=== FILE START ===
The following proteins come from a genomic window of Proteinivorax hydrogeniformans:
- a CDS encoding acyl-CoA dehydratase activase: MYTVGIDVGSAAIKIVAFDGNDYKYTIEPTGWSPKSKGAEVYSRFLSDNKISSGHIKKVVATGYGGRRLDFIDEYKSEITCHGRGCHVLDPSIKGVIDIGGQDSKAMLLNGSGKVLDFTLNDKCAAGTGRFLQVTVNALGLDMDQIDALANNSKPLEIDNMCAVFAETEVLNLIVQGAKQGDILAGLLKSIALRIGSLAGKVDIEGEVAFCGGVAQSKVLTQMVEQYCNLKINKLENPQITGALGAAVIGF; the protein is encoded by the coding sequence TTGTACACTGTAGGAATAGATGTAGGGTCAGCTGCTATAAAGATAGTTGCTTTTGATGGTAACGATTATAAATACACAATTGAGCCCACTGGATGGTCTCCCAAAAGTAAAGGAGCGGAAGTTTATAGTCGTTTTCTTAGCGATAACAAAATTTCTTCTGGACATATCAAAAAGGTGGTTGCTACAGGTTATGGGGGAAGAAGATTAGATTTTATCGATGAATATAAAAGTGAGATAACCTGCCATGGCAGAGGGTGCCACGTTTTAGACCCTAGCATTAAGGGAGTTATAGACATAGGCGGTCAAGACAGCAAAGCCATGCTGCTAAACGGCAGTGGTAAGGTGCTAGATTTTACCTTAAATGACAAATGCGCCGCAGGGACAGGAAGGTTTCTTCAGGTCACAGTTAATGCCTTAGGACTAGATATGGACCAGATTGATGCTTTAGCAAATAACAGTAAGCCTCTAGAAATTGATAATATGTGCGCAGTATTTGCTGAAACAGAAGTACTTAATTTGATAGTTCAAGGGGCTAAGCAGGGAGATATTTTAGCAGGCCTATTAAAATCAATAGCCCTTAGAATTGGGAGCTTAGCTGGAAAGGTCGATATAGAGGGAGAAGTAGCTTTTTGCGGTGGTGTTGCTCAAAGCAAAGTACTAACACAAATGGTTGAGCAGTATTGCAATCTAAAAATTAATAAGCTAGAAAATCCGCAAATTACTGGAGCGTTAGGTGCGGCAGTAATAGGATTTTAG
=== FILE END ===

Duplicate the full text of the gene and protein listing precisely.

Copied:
The following proteins come from a genomic window of Proteinivorax hydrogeniformans:
- a CDS encoding acyl-CoA dehydratase activase: MYTVGIDVGSAAIKIVAFDGNDYKYTIEPTGWSPKSKGAEVYSRFLSDNKISSGHIKKVVATGYGGRRLDFIDEYKSEITCHGRGCHVLDPSIKGVIDIGGQDSKAMLLNGSGKVLDFTLNDKCAAGTGRFLQVTVNALGLDMDQIDALANNSKPLEIDNMCAVFAETEVLNLIVQGAKQGDILAGLLKSIALRIGSLAGKVDIEGEVAFCGGVAQSKVLTQMVEQYCNLKINKLENPQITGALGAAVIGF; the protein is encoded by the coding sequence TTGTACACTGTAGGAATAGATGTAGGGTCAGCTGCTATAAAGATAGTTGCTTTTGATGGTAACGATTATAAATACACAATTGAGCCCACTGGATGGTCTCCCAAAAGTAAAGGAGCGGAAGTTTATAGTCGTTTTCTTAGCGATAACAAAATTTCTTCTGGACATATCAAAAAGGTGGTTGCTACAGGTTATGGGGGAAGAAGATTAGATTTTATCGATGAATATAAAAGTGAGATAACCTGCCATGGCAGAGGGTGCCACGTTTTAGACCCTAGCATTAAGGGAGTTATAGACATAGGCGGTCAAGACAGCAAAGCCATGCTGCTAAACGGCAGTGGTAAGGTGCTAGATTTTACCTTAAATGACAAATGCGCCGCAGGGACAGGAAGGTTTCTTCAGGTCACAGTTAATGCCTTAGGACTAGATATGGACCAGATTGATGCTTTAGCAAATAACAGTAAGCCTCTAGAAATTGATAATATGTGCGCAGTATTTGCTGAAACAGAAGTACTTAATTTGATAGTTCAAGGGGCTAAGCAGGGAGATATTTTAGCAGGCCTATTAAAATCAATAGCCCTTAGAATTGGGAGCTTAGCTGGAAAGGTCGATATAGAGGGAGAAGTAGCTTTTTGCGGTGGTGTTGCTCAAAGCAAAGTACTAACACAAATGGTTGAGCAGTATTGCAATCTAAAAATTAATAAGCTAGAAAATCCGCAAATTACTGGAGCGTTAGGTGCGGCAGTAATAGGATTTTAG